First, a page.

Soaring inflation eats into savings
Households reduce savings accumulated during the pandemic to sustain spending in the face of sharp price rises. The fall in the savings rate is reflected in the decline in household financial wealth.
While rising prices have been strangling families for months, the rise in central bank interest rates to try to curb inflation is pushing up mortgage prices, adding up to a perfect storm, forcing households to use the savings accumulated during the sanitary crisis to maintain the same level of consumption at much higher prices.
Data collected by the Bank of Spain and the National Statistics Institute (INE) suggest that households saved some 269 billion euros during the peak phases of the pandemic. Even so, the gradual reopening of the economy and the rising cost of living has caused a large part of these accumulated savings to evaporate.
The INE report shows that in the third quarter of 2022, the household savings rate stood at 5.7% of disposable income, the lowest figure in four years. It should be borne in mind that this rate is calculated by eliminating seasonal and calendar effects, due to the fact that savings tend to fall in the first and third quarters and rise in the other two. If we disregard these seasonal adjustments, the data show a negative savings rate of -3.2% compared with 6.4% in the same quarter of the previous year.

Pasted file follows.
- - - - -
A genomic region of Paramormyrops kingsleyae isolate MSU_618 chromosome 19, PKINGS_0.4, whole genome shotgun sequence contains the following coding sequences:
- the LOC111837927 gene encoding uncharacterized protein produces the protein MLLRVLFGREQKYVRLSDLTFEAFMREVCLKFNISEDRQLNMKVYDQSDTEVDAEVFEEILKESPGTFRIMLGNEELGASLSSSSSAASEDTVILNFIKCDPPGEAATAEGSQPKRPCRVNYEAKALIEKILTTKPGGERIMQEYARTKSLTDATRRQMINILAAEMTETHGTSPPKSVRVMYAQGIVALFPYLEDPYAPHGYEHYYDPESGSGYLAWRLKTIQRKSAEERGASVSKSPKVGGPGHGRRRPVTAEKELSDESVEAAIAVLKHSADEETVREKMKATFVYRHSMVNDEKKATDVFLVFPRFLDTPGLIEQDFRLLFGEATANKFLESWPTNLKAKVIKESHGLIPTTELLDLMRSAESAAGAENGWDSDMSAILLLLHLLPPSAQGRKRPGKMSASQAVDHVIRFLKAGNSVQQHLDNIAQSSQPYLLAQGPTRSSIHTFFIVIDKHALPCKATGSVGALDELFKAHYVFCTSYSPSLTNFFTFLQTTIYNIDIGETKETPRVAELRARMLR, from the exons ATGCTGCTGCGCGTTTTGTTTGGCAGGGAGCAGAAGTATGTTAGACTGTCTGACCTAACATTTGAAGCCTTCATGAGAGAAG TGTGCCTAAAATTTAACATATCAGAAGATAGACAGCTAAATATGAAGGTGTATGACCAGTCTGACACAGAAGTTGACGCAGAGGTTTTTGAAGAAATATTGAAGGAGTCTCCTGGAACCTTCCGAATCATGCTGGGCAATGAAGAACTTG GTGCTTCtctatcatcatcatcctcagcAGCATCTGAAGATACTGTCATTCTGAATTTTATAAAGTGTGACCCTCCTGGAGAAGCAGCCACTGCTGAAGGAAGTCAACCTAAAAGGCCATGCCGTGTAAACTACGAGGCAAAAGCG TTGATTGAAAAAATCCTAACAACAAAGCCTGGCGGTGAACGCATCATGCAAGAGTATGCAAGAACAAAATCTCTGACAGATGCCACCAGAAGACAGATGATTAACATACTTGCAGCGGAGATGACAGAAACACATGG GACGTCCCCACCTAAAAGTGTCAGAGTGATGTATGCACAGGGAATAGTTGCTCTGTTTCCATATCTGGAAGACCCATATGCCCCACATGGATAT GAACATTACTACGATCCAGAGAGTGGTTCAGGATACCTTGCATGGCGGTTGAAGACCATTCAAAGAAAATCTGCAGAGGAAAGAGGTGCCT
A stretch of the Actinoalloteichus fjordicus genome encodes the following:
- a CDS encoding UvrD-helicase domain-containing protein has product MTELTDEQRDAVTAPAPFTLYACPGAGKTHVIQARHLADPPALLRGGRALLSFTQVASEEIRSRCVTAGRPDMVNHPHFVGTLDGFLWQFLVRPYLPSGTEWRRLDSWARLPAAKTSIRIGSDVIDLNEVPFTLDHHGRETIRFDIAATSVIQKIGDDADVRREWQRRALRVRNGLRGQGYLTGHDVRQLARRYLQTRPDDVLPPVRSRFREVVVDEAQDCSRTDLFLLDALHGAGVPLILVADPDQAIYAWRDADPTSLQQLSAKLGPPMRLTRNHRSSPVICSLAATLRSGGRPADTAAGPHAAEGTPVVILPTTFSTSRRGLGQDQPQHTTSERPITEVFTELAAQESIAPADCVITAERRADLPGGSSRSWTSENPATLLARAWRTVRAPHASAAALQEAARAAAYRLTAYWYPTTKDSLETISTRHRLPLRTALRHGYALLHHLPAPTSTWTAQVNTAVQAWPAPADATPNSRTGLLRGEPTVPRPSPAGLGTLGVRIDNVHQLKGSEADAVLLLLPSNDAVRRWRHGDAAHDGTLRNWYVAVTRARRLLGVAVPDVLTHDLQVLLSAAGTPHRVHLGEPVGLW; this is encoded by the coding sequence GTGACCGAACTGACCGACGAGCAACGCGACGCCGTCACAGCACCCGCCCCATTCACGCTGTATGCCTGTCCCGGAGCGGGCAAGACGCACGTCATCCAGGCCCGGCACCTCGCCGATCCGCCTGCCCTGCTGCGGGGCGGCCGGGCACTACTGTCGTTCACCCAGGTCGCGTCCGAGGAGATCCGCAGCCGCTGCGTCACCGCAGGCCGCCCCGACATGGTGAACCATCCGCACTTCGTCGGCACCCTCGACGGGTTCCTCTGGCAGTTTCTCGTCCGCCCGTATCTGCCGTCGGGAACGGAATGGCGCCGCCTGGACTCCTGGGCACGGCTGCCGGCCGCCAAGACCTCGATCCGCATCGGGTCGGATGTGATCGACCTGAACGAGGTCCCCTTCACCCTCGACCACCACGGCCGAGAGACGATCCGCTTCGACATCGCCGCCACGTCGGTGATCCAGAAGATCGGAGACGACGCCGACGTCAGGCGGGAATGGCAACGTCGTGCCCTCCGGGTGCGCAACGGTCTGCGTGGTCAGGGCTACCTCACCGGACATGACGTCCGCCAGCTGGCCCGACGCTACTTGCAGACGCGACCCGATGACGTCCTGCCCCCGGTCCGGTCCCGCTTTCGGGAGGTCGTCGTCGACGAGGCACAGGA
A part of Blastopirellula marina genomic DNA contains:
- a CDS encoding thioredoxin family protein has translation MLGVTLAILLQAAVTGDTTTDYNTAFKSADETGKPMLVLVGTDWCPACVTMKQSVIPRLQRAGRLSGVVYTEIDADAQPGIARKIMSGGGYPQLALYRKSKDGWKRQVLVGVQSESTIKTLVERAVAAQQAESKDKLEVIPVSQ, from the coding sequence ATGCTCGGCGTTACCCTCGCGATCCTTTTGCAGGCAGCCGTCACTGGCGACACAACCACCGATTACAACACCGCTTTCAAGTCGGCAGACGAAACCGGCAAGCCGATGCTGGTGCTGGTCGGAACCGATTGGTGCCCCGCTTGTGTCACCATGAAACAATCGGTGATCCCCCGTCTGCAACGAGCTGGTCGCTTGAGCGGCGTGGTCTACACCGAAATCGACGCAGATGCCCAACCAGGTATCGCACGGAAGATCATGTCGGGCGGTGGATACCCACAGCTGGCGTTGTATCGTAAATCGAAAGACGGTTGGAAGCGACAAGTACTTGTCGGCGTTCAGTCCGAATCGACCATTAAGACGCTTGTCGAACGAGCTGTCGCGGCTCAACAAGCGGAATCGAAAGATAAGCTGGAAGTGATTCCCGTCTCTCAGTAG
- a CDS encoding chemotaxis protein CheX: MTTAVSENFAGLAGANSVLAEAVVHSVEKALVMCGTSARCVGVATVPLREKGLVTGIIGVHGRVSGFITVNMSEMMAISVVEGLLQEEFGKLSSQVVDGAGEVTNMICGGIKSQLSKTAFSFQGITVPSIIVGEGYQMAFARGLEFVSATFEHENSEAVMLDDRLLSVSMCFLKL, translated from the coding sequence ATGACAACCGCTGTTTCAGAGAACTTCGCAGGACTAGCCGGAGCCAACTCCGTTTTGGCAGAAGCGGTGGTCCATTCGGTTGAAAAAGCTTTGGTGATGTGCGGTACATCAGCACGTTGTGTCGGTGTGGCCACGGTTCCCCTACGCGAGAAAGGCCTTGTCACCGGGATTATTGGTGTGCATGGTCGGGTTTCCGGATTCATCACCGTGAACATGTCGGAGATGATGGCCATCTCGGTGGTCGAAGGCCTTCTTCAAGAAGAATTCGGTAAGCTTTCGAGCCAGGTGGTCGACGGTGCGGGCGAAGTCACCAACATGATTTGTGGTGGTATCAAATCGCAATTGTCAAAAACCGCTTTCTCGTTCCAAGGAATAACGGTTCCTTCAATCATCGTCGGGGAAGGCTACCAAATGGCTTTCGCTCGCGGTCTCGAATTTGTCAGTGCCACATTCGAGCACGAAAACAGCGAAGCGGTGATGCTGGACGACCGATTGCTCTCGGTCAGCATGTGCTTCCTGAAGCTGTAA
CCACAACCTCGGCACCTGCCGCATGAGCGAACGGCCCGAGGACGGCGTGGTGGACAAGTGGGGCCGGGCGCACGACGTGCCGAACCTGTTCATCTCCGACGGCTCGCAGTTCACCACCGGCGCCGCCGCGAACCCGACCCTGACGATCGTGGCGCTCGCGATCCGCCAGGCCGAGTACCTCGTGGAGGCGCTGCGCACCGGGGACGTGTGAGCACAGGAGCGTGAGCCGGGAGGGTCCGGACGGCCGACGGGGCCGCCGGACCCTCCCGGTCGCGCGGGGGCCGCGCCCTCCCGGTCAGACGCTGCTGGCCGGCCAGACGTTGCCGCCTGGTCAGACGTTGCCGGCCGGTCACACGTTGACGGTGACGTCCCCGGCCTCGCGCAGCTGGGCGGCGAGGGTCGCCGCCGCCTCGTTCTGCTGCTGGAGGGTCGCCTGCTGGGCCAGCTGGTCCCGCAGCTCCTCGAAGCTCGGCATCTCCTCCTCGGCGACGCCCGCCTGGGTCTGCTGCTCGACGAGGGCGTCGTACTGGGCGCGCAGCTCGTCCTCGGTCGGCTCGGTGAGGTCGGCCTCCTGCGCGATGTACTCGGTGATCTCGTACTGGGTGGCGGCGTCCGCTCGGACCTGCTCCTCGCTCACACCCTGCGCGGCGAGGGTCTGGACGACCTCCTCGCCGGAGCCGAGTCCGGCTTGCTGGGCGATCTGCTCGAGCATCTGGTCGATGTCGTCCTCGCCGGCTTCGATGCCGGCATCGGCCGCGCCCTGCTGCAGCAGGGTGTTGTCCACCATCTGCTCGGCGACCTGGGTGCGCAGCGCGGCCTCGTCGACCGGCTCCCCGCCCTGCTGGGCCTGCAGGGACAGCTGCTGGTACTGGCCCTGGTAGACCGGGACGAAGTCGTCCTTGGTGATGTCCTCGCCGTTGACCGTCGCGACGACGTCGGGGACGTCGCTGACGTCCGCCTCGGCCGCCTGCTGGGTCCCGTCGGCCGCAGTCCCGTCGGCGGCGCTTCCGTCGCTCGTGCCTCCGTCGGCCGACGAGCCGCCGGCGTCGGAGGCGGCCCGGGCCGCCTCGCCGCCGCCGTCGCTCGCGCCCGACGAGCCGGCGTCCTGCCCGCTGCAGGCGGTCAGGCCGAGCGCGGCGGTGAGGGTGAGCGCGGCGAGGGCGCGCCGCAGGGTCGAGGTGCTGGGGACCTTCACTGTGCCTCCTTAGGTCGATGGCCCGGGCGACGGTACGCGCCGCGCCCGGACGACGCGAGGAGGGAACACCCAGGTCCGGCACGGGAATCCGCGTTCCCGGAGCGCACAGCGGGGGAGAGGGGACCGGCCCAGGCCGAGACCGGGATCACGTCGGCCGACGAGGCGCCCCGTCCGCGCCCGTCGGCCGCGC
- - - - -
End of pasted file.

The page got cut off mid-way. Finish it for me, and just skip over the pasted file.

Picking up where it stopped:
Less saving and less investment
Although the Bank of Spain has improved its GDP growth forecast by three-tenths of a percentage point to 1.6%, the forecast for private consumption falls by seven-tenths of a percentage point from 1.9% to 1.2%. On the one hand, the rise in the cost of living has ‘artificially’ increased consumption figures, but, on the other hand, the rise in interest rates and the reduction in the accumulated savings pool mean that the increase in household spending is expected to be weak. A slowdown in consumption could directly affect economic activity as it is a fundamental component of GDP.
Another consequence of the increase in spending and the reduction in savings capacity caused by inflation is reflected in a decrease in the household investment rate. The stock of household financial assets, whether in equity and investment fund (IF) holdings or a reduction in bank deposits, has been reduced by 53,431 million euros, or -2%, a fall not seen since the early 2020s.
In this context, the latest macroeconomic projections of the European Central Bank (ECB) indicate that although real household consumption is expected to recover gradually as the fall in real household income due to inflation and energy supply problems subside, the household saving rate will continue to fall this year to a level close to that recorded before the pandemic.
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